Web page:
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A medieval ship was discovered in the Russian Volga river

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A medieval ship discovered in the depths of the Russian river Volga.

The employees of the Mother of God’s Kazan monastery in the village of Vinnovka, discovered the wreck site in the spring. Archaeologists make use of any of Polytech, in Russia, were involved in the investigations of the wreck site, which dates back to the 14th or 15th century.

With the help of the underwater ultrasonic scanners, and a submersible drone, the experts found the ship, which has a total area of approximately 164 feet by 66 feet. “Most of the time the sunken ship in the sand, but the ultrasound images show clearly on their end and kept in a frame made of wood, and in the video you will see a great chain and old rope,” the scientists said in a statement.

CUT OFF THE HEAD OF A CITY OF 40,000-YEAR-OLD WOLF HAS BEEN DISCOVERED IN RUSSIA

Radiocarbon analysis of a piece of wood from the wreck is dated to some time between 1330 and 1500. This allows the ship to be older than the nearby town of Samara, which was built in 1586.

A medieval ship was discovered in the Volga river.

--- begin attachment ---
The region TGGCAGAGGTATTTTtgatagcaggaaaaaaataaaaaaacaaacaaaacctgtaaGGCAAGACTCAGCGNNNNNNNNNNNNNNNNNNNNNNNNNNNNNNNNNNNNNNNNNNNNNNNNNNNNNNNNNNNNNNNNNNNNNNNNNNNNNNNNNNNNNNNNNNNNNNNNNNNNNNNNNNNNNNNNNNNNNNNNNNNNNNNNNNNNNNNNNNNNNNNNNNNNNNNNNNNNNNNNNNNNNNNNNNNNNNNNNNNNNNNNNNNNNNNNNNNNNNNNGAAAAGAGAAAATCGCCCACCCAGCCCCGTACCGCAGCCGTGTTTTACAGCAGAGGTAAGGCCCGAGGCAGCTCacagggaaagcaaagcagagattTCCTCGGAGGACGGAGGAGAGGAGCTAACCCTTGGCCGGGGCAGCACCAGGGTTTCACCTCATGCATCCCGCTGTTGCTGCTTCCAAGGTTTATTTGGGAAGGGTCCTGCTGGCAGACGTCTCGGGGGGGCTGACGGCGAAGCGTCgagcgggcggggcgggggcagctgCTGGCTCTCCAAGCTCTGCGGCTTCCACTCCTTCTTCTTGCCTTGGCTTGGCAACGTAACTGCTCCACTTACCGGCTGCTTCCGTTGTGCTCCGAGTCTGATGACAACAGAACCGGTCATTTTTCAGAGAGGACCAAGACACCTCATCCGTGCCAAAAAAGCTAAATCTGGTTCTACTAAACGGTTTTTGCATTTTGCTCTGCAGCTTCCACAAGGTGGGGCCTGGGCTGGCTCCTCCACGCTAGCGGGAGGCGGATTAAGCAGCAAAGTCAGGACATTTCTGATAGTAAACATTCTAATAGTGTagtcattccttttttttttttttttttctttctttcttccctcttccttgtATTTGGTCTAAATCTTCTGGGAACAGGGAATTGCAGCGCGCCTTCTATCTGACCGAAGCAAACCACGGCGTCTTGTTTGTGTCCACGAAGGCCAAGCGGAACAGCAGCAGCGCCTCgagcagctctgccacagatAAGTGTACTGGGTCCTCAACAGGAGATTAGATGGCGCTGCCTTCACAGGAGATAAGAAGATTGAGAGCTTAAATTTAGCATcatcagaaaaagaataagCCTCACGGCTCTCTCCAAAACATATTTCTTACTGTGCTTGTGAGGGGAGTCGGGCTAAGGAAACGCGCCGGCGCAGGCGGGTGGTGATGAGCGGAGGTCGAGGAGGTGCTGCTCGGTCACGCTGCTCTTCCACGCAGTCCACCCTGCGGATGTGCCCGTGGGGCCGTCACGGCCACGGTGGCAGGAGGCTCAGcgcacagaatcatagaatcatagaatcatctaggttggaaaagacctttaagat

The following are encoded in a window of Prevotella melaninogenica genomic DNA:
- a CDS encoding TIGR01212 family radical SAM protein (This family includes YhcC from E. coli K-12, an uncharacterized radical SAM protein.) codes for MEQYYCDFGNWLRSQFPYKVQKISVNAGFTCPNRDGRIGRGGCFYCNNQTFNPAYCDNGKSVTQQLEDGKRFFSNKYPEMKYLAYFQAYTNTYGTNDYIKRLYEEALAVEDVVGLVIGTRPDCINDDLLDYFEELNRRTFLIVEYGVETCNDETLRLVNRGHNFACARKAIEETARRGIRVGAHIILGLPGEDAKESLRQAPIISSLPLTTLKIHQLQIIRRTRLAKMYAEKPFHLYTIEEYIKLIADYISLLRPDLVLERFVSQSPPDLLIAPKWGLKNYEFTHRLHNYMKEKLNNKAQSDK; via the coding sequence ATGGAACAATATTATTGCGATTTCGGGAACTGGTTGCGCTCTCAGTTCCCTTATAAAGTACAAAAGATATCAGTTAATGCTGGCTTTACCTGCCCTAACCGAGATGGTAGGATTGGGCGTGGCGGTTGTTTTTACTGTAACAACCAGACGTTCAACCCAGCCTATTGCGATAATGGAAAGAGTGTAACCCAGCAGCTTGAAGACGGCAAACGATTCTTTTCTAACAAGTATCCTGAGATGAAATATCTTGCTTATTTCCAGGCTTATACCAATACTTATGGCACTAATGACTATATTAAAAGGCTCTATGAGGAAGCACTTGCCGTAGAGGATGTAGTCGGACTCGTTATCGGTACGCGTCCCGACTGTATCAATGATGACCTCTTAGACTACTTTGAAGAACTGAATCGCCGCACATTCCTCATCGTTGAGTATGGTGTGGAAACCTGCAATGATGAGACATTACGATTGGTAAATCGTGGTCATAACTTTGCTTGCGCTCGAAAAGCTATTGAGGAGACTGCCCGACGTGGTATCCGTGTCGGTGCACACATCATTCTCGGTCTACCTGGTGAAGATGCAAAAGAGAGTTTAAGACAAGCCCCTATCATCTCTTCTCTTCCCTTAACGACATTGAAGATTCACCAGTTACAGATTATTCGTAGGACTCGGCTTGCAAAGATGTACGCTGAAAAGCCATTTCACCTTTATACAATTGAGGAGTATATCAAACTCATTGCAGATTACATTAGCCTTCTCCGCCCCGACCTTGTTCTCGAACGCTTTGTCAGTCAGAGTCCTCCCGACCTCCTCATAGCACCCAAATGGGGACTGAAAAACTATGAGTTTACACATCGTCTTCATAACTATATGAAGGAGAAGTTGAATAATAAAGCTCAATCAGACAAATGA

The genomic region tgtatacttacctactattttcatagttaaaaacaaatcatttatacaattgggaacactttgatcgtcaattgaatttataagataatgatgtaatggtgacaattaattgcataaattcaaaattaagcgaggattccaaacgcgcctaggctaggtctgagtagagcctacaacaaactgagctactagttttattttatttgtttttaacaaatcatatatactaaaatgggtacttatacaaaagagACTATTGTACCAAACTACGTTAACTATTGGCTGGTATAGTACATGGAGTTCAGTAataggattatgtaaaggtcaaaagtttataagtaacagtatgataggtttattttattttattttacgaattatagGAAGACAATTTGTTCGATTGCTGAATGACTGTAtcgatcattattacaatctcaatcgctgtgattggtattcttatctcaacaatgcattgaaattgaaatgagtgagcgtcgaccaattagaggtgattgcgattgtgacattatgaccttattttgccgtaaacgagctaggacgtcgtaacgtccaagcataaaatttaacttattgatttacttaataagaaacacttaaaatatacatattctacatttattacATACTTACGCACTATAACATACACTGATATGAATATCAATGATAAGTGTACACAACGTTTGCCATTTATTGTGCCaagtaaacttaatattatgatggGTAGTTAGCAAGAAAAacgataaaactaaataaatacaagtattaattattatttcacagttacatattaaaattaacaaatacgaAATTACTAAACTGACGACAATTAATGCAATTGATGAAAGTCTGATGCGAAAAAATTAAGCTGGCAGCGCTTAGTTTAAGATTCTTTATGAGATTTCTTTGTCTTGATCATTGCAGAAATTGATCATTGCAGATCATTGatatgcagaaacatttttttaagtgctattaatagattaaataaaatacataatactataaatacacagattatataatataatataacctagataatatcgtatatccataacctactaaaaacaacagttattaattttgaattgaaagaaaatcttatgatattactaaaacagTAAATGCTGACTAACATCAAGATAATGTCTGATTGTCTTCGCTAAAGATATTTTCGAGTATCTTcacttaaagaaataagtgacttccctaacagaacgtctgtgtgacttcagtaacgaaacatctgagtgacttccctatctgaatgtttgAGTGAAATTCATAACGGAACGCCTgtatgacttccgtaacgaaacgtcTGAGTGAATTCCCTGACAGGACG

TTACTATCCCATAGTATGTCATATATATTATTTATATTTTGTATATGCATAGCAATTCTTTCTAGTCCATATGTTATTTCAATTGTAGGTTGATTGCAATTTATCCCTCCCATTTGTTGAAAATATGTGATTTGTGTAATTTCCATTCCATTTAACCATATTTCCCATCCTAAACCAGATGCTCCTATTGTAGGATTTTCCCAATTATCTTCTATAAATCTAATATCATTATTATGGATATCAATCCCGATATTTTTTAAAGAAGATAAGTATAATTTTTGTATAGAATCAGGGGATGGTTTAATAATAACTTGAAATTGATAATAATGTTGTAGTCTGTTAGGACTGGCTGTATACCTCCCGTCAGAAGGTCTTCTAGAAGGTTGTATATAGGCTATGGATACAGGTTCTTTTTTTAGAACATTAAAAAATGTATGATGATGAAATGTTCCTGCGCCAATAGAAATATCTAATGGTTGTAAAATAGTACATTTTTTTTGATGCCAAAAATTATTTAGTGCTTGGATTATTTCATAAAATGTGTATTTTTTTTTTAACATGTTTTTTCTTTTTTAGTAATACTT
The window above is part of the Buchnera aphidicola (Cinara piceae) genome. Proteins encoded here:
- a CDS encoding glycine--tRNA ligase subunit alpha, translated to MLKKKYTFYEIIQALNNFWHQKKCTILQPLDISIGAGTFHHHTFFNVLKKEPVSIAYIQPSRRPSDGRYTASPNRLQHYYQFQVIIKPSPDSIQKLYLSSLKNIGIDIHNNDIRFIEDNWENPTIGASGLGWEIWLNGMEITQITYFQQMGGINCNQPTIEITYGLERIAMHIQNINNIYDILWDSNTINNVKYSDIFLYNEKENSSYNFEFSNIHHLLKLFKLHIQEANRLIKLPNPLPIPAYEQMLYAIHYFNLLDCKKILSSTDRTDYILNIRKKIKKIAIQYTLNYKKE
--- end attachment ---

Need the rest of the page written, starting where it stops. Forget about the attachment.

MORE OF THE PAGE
(Samara, Polytech)

One nail was recovered from the wreckage and was found to be 99.5 percent iron, which indicates that it was manufactured in the middle ages.

It is unclear as to whether the vessel was a military or commercial ship, according to the experts, make use of any of Polytech, that is to say, it could be an Asian, Scandinavian or Western European origin.

2,100-YEAR-OLD-IPHONE-CASE ” HAS BEEN DISCOVERED IN THE ‘RUSSIAN ATLANTIS’

Earlier this year, has been a farmer in Russia has discovered a 2,000-year-old tomb containing the remains and artifacts of an ancient royal.

By 2018, archaeologists discovered an ancient prince’s tomb, in the southern part of Siberia.

DNA analysis recently confirmed the identity of the mysterious ” one-legged skeleton is discovered under a dance floor in Russia earlier this year.

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As suspected, the skeleton of the French general Charles-Etienne Gudin de la Sablonniere, who was struck by a cannonball during Napoleon’s ill-fated invasion of Russia in 1812.

From Fox News: Christopher Carbone contributed to this article.

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